Originally published on December 5, 2000 and brought to you today as a time capsule.
British law enforcement agencies are seeking the right to log every e-mail and phone call within the United Kingdom, according to a report by the deputy director general of the National Criminal Intelligence Service (NCIS).
The agencies are proposing that as a “matter of urgency,” communication service providers (CSPs) should be required to maintain logs of all calls, e-mails and Internet dial-up connections for a period of seven years. Currently many CSPs maintain such logs for 24 hours or less.
Under the terms of the proposal, police would not have the right to access the content of e-mails or phone calls, but would have access to logs that detail the time calls or e-mails were made, as well as which numbers or e-mail addresses were connected.
The report was written in August but leaked Sunday to the Cryptome Web site.
The law is necessary, according to the proposal’s author, NCIS deputy director general Roger Gaspar, because “short-term retention, followed by deletion, will quickly render certain criminal elements beyond reach of the law.”
The proposal is backed by several organizations, including the UK’s security intelligence agency, also known as MI5, the Secret Intelligence Service (MI6) and the Government Communications Headquarters (GCHQ).
Reportedly, the proposal is being considered seriously by the Home Office, the department responsible for internal affairs in England and Wales.
According to Gaspar, records which were once in the category of eyewitness accounts, because they were written down, are now in the hands of machines.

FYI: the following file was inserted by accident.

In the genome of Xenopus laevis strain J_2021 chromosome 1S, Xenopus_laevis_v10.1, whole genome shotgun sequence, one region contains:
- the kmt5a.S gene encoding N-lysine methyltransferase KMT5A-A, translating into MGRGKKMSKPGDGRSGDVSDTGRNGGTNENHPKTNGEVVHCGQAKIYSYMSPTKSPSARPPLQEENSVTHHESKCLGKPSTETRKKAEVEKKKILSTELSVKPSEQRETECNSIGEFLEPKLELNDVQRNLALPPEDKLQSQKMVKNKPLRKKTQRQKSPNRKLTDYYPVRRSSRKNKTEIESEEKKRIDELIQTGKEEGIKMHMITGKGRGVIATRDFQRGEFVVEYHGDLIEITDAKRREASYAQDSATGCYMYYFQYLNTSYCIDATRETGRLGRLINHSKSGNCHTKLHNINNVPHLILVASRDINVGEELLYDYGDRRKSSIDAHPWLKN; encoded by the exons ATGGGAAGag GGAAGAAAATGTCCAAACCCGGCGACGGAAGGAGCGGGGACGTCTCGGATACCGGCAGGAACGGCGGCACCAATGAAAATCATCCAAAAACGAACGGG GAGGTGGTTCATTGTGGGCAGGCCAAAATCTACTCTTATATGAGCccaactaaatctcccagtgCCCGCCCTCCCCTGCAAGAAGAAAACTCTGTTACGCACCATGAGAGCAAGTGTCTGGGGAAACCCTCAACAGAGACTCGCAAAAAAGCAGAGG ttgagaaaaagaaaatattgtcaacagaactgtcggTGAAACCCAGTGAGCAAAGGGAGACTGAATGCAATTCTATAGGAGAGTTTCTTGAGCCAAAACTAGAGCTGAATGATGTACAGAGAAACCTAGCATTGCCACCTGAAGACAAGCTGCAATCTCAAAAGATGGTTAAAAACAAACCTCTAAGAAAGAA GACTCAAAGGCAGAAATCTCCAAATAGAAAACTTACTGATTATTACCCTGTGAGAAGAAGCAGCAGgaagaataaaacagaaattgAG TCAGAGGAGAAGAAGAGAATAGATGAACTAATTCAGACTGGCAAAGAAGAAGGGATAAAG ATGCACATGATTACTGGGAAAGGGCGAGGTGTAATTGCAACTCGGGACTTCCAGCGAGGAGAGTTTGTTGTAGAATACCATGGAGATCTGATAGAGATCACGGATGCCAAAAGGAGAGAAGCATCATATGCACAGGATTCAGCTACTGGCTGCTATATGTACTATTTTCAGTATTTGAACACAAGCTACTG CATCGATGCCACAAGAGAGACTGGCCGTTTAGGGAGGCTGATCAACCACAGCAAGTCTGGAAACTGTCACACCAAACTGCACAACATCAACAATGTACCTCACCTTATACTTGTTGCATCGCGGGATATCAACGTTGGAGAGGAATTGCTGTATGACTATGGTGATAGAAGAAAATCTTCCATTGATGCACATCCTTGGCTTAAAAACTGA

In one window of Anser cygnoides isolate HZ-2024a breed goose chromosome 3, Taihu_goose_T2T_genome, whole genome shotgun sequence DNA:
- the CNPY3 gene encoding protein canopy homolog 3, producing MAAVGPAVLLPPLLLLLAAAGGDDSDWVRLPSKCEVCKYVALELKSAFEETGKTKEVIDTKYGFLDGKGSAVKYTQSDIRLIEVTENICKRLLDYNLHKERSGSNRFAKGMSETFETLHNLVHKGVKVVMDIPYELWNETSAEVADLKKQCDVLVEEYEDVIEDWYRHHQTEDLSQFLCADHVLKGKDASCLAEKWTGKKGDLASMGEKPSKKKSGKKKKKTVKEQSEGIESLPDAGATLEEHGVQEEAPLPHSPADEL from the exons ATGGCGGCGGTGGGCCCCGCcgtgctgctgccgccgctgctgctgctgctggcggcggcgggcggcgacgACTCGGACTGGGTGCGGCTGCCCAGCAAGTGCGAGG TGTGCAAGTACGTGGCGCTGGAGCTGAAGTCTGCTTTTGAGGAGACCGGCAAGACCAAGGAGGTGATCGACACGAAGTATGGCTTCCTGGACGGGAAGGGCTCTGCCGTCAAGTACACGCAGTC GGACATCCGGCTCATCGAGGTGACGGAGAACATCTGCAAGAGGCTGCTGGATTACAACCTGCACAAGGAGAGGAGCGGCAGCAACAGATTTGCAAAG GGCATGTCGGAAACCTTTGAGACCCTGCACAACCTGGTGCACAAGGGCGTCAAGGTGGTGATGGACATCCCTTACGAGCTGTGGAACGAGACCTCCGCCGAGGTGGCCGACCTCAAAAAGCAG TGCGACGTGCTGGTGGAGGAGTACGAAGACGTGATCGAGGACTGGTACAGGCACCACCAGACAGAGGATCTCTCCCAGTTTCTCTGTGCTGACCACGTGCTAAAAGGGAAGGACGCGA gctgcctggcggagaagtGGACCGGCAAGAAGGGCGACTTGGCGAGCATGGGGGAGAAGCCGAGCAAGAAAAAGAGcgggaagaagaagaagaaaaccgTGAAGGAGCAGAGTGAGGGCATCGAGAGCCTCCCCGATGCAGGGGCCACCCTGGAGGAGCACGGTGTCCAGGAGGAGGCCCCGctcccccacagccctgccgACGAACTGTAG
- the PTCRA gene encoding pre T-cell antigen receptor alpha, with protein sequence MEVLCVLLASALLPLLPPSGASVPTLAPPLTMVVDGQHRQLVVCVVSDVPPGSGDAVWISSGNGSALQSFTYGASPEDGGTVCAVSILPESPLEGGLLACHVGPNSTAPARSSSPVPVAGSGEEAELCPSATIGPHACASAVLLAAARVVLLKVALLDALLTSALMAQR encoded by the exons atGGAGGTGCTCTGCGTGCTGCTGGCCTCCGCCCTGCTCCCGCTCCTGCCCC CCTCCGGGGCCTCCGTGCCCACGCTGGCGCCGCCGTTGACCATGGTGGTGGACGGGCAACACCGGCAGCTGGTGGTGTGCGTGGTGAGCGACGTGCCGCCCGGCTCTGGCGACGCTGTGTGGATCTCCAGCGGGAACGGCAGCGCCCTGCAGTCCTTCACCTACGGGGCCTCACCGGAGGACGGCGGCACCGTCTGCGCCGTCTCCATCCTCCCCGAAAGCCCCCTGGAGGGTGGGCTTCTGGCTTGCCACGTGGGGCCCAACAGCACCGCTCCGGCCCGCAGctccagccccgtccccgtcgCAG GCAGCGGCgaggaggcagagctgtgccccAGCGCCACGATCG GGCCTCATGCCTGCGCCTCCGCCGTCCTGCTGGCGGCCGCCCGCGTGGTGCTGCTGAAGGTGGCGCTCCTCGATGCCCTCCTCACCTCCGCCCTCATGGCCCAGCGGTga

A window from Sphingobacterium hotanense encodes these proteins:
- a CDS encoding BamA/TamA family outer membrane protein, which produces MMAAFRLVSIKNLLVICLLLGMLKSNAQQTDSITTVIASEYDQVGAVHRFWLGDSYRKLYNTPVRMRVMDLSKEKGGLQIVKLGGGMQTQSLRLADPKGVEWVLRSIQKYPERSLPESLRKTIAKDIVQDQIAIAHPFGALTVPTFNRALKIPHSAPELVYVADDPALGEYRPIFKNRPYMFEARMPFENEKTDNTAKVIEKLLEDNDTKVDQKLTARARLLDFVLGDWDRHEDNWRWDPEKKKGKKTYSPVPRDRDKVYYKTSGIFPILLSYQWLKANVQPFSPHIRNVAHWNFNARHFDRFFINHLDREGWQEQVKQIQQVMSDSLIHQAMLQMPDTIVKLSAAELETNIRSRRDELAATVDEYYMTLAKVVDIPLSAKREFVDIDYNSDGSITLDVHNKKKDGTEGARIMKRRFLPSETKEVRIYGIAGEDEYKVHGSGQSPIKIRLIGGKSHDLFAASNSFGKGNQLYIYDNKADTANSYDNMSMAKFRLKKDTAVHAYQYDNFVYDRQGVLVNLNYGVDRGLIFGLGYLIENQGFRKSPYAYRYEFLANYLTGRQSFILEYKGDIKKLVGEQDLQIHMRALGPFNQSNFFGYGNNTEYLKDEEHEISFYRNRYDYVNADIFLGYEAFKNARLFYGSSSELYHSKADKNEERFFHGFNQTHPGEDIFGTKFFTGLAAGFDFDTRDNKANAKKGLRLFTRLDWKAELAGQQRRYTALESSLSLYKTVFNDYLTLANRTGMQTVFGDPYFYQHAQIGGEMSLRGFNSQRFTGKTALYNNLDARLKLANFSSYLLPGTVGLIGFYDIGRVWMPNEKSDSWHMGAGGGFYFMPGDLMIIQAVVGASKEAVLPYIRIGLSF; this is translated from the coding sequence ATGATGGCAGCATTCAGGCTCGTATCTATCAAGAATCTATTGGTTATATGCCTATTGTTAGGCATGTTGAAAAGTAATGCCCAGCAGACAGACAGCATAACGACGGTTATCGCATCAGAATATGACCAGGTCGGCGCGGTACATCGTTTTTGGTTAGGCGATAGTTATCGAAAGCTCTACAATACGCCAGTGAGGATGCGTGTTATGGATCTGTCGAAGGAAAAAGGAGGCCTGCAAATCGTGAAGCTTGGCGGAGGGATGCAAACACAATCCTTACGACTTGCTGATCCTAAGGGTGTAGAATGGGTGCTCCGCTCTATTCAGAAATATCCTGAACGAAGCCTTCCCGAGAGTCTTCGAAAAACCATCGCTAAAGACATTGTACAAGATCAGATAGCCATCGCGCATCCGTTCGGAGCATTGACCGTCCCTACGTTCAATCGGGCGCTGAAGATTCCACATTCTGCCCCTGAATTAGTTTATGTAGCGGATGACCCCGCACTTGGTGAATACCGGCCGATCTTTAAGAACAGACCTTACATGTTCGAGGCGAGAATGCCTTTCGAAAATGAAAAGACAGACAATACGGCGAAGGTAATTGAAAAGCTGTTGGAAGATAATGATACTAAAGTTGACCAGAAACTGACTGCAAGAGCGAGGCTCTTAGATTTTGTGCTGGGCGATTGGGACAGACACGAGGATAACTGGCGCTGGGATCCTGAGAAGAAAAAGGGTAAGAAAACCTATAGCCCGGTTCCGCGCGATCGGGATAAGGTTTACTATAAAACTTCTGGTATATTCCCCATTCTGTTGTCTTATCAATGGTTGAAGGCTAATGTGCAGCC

“With advances in digital communications technology,” Gaspar added, “the only eyewitness account of crimes on the Internet is provided by communications data. There is no human involvement to witness the electronic activity, only a victim to the outcome.”
The report concludes that it is “in the interests of justice to preserve and protect data for use as evidence to establish proof of innocence or guilt.”
Although the government contends that the early deletion of communications data “will seriously compromise the interests of justice,” civil rights activists are calling for the government to reject the proposal, on the grounds that it is a breach of civil liberties and a violation of the Human Rights Act.
“The security services and the police have a voracious appetite for collecting up information about our private lives, but this is an extraordinary idea,” John Wadham, director of the civil rights group Liberty, said in published reports.
“If it goes ahead we will challenge this in the courts in this country and the European Court of Human Rights,” Wadham added.
However, Gaspar wrote in the report that the NCSI believes “the Home Office already accepts that such activity is unquestionably lawful, necessary and proportional, as well as being vital in the interests of justice and the protection of a free society.”
The proposal put forth by Gaspar recommends that data either be stored at government warehouses, or to avoid conflict-of-interest issues, in warehouses run by trusted third parties.
The report goes on to say that a government-controlled agency could be “economically advantageous, but would bring some political sensitivities.”
The cost to build a government-run data warehouse would be US$4.3 million, and the annual cost to warehouse data would be $13 million, according to Gaspar.